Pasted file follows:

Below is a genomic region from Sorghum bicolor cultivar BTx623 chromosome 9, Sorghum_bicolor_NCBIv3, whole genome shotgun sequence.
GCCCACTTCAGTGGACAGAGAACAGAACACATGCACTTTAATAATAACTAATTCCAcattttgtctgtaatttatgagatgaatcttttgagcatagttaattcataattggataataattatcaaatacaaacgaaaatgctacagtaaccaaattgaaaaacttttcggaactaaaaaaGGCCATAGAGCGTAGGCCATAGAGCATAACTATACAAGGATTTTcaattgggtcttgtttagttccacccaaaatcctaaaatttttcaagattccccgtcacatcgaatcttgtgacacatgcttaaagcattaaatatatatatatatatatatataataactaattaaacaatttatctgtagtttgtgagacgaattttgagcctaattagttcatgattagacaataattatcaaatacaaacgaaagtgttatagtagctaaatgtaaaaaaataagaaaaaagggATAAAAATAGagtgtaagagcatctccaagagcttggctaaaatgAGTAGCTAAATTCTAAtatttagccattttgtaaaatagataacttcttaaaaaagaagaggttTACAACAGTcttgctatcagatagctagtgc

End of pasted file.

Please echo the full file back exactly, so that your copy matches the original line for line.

Below is a genomic region from Sorghum bicolor cultivar BTx623 chromosome 9, Sorghum_bicolor_NCBIv3, whole genome shotgun sequence.
GCCCACTTCAGTGGACAGAGAACAGAACACATGCACTTTAATAATAACTAATTCCAcattttgtctgtaatttatgagatgaatcttttgagcatagttaattcataattggataataattatcaaatacaaacgaaaatgctacagtaaccaaattgaaaaacttttcggaactaaaaaaGGCCATAGAGCGTAGGCCATAGAGCATAACTATACAAGGATTTTcaattgggtcttgtttagttccacccaaaatcctaaaatttttcaagattccccgtcacatcgaatcttgtgacacatgcttaaagcattaaatatatatatatatatatatataataactaattaaacaatttatctgtagtttgtgagacgaattttgagcctaattagttcatgattagacaataattatcaaatacaaacgaaagtgttatagtagctaaatgtaaaaaaataagaaaaaagggATAAAAATAGagtgtaagagcatctccaagagcttggctaaaatgAGTAGCTAAATTCTAAtatttagccattttgtaaaatagataacttcttaaaaaagaagaggttTACAACAGTcttgctatcagatagctagtgc